Thanks Pam so glad it was right up your alley. I’d enjoy living in it a lot, too. Enjoy your day!

  • alice h August 31, 2013, 12:08 pm

    It’s got possibilities but those bars on the porch would have to go immediately. A screened porch is great but not with bars that make you feel like a critter in an old style zoo. That would make me absolutely insane in short order, the less visual clutter between you and the view the better. Also would need a lot more windows. I’d replace the fixed dining island with a more flexible table and chairs. You never know when you might want to clear the floor for dancing or whatever. I’d also replace that dog with a cat (insert good natured but slightly mocking emoticon of choice).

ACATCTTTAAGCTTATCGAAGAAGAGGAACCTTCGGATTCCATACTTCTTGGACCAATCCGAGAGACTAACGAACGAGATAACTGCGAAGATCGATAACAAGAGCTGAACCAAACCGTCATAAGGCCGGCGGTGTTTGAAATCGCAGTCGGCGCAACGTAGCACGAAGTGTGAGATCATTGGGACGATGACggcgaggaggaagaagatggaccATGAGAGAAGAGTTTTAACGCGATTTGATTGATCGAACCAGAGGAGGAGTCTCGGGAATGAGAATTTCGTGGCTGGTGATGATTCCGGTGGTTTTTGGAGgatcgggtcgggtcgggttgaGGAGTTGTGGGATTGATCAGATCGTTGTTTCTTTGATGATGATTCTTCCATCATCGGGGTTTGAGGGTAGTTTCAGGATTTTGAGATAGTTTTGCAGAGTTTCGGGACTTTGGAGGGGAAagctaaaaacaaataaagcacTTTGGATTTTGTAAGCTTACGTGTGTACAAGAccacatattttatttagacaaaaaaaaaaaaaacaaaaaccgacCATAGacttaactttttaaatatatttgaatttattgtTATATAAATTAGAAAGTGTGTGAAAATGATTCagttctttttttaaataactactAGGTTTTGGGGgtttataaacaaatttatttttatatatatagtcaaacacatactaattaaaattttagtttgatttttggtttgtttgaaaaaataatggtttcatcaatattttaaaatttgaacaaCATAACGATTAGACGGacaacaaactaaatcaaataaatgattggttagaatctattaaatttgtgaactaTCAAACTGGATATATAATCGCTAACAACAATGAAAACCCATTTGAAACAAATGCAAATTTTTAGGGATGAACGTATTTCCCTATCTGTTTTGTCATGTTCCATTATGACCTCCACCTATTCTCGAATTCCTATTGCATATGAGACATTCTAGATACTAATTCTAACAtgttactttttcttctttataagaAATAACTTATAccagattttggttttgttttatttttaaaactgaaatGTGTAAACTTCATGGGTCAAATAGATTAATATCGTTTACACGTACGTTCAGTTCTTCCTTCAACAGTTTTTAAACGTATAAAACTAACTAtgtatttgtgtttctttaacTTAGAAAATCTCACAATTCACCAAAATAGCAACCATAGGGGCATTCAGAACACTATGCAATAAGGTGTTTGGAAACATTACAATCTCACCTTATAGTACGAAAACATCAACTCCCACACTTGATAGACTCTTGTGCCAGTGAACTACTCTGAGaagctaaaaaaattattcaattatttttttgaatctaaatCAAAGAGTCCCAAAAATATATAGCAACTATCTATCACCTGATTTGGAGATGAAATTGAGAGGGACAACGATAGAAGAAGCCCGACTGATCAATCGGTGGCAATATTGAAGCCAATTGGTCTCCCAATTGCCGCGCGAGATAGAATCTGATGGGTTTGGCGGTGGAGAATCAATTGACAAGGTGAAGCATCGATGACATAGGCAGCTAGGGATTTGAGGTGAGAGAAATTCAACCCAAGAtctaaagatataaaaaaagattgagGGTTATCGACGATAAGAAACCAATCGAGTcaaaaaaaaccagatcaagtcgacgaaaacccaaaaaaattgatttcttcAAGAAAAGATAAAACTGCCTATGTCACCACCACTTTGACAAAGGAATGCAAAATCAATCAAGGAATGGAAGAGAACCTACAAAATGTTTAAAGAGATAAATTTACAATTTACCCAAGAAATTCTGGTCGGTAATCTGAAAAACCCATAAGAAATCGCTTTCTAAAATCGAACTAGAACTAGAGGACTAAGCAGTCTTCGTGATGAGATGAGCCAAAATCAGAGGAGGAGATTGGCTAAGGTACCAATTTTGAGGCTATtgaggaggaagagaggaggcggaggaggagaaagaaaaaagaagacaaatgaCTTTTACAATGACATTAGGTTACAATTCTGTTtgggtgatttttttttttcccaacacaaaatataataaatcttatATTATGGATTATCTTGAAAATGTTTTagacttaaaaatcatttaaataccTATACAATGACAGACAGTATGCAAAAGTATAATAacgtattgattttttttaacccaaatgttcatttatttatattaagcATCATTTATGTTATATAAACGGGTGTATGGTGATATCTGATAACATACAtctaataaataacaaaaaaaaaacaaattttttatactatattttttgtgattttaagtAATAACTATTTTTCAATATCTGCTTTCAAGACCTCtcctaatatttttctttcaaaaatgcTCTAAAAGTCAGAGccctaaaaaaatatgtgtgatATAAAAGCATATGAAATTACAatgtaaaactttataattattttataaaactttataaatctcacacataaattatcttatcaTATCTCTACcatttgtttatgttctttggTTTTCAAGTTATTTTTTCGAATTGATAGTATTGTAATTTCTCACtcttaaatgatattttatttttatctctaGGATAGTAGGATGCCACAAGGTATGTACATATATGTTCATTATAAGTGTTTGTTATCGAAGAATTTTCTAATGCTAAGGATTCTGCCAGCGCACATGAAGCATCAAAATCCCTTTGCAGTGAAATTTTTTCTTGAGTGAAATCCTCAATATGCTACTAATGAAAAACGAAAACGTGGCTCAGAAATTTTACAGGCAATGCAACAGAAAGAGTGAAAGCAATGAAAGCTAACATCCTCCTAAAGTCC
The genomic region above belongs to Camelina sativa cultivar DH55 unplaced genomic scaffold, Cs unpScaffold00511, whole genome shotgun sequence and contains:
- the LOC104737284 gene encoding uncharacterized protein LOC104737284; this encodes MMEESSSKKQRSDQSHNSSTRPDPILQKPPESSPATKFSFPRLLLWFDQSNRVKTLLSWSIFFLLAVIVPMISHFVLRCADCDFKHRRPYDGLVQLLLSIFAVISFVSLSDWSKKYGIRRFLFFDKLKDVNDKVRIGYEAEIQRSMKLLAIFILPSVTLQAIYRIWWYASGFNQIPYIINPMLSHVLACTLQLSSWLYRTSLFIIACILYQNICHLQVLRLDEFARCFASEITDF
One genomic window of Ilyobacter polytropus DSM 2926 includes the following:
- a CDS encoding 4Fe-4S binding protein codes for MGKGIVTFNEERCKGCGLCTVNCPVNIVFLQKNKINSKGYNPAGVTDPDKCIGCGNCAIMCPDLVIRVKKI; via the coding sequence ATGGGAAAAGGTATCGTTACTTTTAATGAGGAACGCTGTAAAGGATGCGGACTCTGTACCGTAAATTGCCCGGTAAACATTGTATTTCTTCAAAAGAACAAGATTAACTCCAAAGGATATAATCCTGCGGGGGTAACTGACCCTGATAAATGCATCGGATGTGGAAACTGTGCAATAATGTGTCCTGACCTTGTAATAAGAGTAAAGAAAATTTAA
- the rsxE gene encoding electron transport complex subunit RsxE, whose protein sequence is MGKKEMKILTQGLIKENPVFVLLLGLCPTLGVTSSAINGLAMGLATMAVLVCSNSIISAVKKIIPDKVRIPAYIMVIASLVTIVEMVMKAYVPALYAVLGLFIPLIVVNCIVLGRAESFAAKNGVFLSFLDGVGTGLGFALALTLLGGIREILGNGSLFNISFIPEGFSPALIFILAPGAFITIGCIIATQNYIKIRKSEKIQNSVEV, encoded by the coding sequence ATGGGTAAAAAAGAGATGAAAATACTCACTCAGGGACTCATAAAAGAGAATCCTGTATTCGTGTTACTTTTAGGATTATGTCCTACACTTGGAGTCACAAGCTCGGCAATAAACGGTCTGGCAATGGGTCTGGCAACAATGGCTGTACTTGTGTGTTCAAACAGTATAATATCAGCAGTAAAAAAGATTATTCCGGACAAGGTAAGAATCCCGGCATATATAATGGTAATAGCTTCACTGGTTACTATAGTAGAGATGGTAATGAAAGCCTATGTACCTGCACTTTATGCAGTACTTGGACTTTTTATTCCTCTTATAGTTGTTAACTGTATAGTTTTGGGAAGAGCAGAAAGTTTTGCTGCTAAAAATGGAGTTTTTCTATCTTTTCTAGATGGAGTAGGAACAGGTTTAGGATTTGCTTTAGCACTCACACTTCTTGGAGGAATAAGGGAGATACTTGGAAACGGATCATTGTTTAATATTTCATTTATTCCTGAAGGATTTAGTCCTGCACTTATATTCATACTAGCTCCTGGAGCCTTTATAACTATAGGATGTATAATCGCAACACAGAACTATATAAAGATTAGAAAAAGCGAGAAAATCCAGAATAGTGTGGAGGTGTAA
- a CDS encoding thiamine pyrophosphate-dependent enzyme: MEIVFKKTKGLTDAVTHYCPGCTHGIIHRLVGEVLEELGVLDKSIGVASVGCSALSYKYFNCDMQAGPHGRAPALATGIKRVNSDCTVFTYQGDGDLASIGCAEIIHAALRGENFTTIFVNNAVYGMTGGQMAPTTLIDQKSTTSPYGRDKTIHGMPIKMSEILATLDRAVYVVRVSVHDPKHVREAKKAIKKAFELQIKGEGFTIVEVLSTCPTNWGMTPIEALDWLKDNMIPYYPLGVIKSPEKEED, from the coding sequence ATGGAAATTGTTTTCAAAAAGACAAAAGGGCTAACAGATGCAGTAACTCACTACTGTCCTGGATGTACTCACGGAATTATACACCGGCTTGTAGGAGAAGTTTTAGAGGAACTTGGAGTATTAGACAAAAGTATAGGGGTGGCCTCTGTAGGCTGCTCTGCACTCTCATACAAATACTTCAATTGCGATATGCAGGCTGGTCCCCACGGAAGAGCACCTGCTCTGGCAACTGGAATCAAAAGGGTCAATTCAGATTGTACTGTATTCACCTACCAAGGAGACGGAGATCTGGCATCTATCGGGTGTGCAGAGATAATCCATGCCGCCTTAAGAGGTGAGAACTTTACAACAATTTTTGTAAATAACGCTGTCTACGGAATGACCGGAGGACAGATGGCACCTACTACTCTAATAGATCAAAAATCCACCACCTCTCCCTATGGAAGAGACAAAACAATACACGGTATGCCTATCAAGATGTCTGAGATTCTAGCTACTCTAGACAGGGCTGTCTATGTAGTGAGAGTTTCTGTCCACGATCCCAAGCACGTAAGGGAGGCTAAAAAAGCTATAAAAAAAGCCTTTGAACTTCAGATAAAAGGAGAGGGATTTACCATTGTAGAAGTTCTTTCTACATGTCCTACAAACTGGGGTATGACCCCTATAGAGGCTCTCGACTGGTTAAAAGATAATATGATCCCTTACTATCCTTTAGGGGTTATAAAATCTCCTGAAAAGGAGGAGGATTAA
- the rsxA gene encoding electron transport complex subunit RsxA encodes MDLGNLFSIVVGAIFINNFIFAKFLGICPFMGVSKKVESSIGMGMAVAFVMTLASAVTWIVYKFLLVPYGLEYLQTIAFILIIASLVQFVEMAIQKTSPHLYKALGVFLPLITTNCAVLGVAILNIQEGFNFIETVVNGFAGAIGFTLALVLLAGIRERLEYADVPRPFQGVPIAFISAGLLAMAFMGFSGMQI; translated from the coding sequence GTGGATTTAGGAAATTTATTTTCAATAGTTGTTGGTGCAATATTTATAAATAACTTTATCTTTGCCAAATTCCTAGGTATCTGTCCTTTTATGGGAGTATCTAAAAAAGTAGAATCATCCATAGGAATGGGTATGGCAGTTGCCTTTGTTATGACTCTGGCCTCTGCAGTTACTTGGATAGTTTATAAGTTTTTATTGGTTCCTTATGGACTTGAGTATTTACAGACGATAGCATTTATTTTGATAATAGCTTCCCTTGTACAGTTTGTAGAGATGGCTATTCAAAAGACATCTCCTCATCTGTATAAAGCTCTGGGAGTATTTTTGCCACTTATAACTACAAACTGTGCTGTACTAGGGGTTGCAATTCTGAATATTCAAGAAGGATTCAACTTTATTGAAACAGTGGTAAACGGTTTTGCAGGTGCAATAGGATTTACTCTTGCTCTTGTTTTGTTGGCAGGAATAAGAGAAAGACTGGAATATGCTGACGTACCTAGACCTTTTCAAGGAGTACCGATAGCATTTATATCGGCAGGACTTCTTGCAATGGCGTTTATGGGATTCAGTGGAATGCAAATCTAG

• Alex September 1, 2013, 8:29 am

      Great ideas Alice! I agree with you on the bars, too. As long as they’re not black or stainless steel.. I’m okay. But now that you said it, I’d rather remove them too.

      • Cahow September 1, 2013, 9:46 am

        I’m always fascinated reading people’s responses as to what is a Turn On and a Turn Off. Of course, there’s NO RIGHT WAY of designing aesthetics for a home; it’s rather like the old debate of “What do you like on your hotdog?” (LOL)

        It’s the very essence of the vertical elements (you guys are calling them ‘bars), that I find attractive. It gently encloses the space nearest the house footprint and may just be one of the more clever SECURITY measures to deter break-ins.